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Minnesota ready to administer COVID shots to young kids

If all the federal hurdles are cleared, the first kid-sized doses could arrive in Minnesota next week. If they do, doctors, clinics, pharmacies and at least one community site will be ready to

Pediatric COVID-19 vaccine 1.jpg
Minnesota is ready to distribute coronavirus vaccine to young children as soon as they become eligible, Gov. Tim Walz said Wednesday, June 16, 2022. The Food and Drug Administration has recommended the Pfizer and Moderna vaccines for children as young as six months, but the CDC still has to approve that recommendation.
Contributed / Tri-County Health Care
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ST. PAUL -- Minnesota is ready to distribute coronavirus vaccine to young children as soon as they become eligible, Gov. Tim Walz said Wednesday.

The Food and Drug Administration recommended on Wednesday the Pfizer and Moderna vaccines for children as young as six months. The Centers for Disease Control and Prevention still needs to OK the move and that could happen as soon as this weekend.

If all the federal hurdles are cleared, the first kid-sized doses could arrive in Minnesota next week. If they do, doctors, clinics, pharmacies and at least one community site will be ready to administer them.

“This is a landmark moment in Minnesota’s fight against the pandemic,” Walz said in a statement. “Many families have long waited for their children to get a COVID-19 shot to help prevent severe illness and keep children in the classroom and activities.”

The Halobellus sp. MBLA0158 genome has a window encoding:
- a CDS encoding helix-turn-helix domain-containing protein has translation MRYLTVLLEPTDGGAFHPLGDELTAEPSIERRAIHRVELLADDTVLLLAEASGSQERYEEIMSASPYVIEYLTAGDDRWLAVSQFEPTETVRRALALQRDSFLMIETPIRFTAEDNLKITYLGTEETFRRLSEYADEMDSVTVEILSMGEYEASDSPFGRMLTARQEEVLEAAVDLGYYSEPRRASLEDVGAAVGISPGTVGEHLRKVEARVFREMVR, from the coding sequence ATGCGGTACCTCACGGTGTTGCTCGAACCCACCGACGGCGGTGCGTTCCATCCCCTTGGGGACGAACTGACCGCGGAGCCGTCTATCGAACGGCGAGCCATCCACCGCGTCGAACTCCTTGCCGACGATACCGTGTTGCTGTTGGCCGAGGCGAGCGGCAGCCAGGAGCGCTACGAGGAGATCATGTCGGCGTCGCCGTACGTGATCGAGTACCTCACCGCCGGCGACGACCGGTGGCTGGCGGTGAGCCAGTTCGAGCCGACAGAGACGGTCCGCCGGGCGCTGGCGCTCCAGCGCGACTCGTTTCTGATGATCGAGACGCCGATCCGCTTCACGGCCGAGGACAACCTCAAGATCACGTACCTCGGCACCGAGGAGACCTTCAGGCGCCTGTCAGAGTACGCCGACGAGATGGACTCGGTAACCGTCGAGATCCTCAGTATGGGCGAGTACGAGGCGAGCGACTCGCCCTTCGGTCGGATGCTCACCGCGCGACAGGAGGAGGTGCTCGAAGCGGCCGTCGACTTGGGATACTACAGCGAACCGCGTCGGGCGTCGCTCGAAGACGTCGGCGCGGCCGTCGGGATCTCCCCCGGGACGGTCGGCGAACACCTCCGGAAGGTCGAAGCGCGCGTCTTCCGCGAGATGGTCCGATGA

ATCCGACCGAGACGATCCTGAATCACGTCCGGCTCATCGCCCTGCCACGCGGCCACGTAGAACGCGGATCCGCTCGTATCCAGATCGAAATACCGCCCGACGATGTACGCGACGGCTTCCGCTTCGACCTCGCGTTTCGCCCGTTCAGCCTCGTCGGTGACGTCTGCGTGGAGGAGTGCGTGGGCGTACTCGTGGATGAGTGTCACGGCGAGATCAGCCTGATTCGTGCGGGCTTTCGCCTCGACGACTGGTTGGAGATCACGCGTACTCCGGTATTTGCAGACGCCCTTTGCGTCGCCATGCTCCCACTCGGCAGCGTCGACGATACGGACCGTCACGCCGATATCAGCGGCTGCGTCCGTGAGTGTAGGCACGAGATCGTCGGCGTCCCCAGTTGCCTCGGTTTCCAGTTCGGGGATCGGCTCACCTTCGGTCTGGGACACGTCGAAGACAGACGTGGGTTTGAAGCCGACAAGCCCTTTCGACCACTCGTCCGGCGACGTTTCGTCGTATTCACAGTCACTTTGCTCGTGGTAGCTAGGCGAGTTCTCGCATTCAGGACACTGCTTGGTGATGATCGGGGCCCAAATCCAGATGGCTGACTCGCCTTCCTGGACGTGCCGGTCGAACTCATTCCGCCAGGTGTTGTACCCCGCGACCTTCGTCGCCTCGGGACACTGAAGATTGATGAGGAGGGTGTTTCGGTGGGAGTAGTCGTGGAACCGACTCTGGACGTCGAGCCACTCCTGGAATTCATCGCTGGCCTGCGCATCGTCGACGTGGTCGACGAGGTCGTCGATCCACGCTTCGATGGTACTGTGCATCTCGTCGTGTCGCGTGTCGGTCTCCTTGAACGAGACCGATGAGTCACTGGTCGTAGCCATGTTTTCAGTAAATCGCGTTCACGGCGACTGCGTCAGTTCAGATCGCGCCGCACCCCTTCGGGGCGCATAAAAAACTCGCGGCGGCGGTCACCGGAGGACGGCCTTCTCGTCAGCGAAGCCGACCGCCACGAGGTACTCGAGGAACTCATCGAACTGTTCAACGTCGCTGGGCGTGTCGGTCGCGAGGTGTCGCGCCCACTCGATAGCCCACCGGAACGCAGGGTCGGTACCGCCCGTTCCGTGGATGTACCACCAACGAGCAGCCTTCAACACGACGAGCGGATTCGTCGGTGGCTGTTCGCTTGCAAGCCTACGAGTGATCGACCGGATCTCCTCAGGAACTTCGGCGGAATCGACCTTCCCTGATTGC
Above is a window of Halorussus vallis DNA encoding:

Details on vaccine availability and the rest of the state’s coronavirus response can be found at mn.gov/covid19 or by calling 1-833-431-2053.

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About 320 different vaccine providers will administer the shots to kids under 5 years old to as young as six months, and about 268 of them will be ready the first week they receive the kid-sized shots. Another 44 Minute Clinics and 50 pharmacies will also offer shots to young children, but not all will administer them to kids under 3.

The Mall of America community vaccination site will be ready to administer shots as soon as they arrive. Appointments will initially be required and registration should begin June 20. Other community sites will also offer the shots and the state plans other clinics to expand access.

“Our littlest children deserve protection from COVID-19, and I’m so glad they will finally get it,” said Lt. Gov. Peggy Flanagan. “Now is the time to make a plan to get your kid vaccinated. Reach out to the doctors and providers you trust to ask questions.”

About 71 percent of the currently eligible Minnesota population, ages 5 and up, have completed their initial doses of vaccine. But fewer than half of those who have been initially vaccinated are up-to-date on their recommended boosters.

Vaccines continue to protect against severe illness and death even as variants of the virus infect more people who are vaccinated. Protection from vaccines wanes after about five months and boosters are recommended for everyone 5 and older.

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